Dessai selected for child welfare Congressional fellowship

Jul 12, 2012

Social worker Freny Dessai was selected from among a competitive group of applicants for the newly created Social Work Child Welfare Congressional Fellowship, administered through the NASW Foundation’s Social Work Policy Institute, or SWPI.

Freny Dessai

The fellowship offers the opportunity for a professional social worker with experience in child welfare to spend a year on Capitol Hill. It also offers insight into the federal policies that guide service delivery at the local level.

Dessai’s fellowship is with the Senate Finance Committee and she will be working with Diedra Henry-Spires, professional staff member on Senate Finance, whose portfolio includes child welfare programs funded through the Social Security Act — those services funded through Title IV-B and Title IV-E of the Social Security Act —along with issues such as unemployment insurance and Temporary Assistance to Needy Families.

Dessai will have the opportunity to see how members of the Senate Finance Committee and the House Ways and Means Committee work together and how advocates are engaged in the creation of legislation.

“Having someone with Freny’s experience to focus on child welfare issues and to bring her experience and social work expertise to Capitol Hill is very exciting,” said Joan Levy Zlotnik, director of SWPI. She added that many other disciplines have similar fellowship programs for experienced members to work either on Capitol Hill or within the Executive Branch.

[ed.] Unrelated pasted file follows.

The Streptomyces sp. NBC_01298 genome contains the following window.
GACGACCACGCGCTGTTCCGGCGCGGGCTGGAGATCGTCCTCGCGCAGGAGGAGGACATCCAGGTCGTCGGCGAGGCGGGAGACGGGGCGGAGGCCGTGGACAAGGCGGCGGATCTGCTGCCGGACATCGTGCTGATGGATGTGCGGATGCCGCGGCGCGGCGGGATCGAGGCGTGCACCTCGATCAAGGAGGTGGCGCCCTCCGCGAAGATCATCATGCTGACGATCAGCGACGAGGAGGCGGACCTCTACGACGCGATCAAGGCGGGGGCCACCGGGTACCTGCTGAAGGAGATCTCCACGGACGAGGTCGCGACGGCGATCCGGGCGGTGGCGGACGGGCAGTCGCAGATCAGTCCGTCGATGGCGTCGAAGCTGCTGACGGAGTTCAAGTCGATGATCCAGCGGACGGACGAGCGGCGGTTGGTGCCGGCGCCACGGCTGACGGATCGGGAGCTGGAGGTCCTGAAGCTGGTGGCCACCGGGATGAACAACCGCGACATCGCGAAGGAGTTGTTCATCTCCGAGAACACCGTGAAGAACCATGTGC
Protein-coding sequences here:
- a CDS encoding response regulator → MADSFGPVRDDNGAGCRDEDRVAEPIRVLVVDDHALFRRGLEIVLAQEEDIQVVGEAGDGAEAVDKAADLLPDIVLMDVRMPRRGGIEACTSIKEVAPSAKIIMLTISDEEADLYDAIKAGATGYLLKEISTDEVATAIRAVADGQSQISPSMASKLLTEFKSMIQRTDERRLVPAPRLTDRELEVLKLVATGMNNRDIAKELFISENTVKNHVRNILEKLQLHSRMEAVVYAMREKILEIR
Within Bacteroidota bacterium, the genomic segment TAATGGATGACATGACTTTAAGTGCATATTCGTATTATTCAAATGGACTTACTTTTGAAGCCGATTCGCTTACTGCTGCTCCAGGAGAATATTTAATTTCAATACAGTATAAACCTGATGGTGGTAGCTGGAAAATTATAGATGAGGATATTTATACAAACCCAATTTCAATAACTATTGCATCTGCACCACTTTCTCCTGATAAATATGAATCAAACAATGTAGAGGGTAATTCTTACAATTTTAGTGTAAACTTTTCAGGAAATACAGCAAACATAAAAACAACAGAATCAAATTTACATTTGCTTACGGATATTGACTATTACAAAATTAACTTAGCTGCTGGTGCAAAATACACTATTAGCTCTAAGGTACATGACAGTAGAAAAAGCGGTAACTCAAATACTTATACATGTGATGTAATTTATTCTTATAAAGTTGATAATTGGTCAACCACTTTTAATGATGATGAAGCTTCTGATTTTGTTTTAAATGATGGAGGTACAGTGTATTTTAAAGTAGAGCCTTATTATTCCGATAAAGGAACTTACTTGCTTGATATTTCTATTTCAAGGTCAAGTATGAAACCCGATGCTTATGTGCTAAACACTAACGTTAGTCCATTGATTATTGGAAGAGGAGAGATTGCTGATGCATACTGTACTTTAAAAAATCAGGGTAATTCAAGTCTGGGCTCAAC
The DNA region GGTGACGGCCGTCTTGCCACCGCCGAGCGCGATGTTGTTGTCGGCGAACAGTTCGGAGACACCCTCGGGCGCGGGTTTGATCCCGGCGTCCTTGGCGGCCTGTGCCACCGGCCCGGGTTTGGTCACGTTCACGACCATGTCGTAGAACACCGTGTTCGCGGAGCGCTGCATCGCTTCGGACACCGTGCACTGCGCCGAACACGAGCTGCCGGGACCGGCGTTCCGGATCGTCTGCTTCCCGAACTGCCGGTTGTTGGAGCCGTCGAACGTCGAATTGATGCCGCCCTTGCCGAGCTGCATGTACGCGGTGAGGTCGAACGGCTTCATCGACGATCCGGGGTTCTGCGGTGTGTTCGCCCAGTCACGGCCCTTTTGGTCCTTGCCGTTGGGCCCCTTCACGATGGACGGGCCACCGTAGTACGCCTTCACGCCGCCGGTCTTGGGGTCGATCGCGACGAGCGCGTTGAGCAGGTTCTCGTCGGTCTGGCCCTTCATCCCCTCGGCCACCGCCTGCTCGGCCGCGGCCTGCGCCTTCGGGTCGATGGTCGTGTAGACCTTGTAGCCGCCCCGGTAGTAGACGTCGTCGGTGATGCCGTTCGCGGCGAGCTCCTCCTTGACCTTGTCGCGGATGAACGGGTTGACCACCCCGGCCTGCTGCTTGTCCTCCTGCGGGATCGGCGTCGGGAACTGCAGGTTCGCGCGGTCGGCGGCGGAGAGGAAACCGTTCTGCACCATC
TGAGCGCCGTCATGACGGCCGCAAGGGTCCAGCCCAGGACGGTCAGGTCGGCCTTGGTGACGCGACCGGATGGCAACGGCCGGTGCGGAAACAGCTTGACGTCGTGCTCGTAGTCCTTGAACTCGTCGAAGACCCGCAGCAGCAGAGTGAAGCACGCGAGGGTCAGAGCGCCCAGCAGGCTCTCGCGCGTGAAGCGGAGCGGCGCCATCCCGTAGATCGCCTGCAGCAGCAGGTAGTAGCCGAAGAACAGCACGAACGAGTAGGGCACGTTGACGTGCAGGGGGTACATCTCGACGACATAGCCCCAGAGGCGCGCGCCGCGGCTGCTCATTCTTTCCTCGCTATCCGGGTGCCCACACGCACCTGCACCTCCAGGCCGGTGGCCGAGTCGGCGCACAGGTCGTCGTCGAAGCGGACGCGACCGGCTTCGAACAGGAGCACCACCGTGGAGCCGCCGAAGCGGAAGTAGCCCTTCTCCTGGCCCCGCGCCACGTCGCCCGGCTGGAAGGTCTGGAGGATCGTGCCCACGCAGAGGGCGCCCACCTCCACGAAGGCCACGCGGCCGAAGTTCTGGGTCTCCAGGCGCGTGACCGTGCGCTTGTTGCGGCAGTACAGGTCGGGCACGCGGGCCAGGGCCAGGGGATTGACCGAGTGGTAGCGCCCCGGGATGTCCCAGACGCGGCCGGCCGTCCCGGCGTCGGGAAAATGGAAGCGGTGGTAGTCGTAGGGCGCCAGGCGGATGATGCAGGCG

The previous Social Work Congressional Fellowship program ran for a number of years, but ended in 1999.

“We hope that through the Social Work Policy Institute we will be able to build on this one fellowship as the years move forward,” Zlotnik said.

Dessai has a bachelor’s degree in sociology from the University of California, San Diego. She earned her MSW at the University of California, Berkeley, and worked for Alameda County Social Services as a child welfare worker in the Permanent Youth Connections Unit.

During her graduate studies she received support from Title IV-E training funds through the California Social Work Education Center, requiring that she work in child welfare following the acquisition of her MSW.

From the July 2012 NASW News.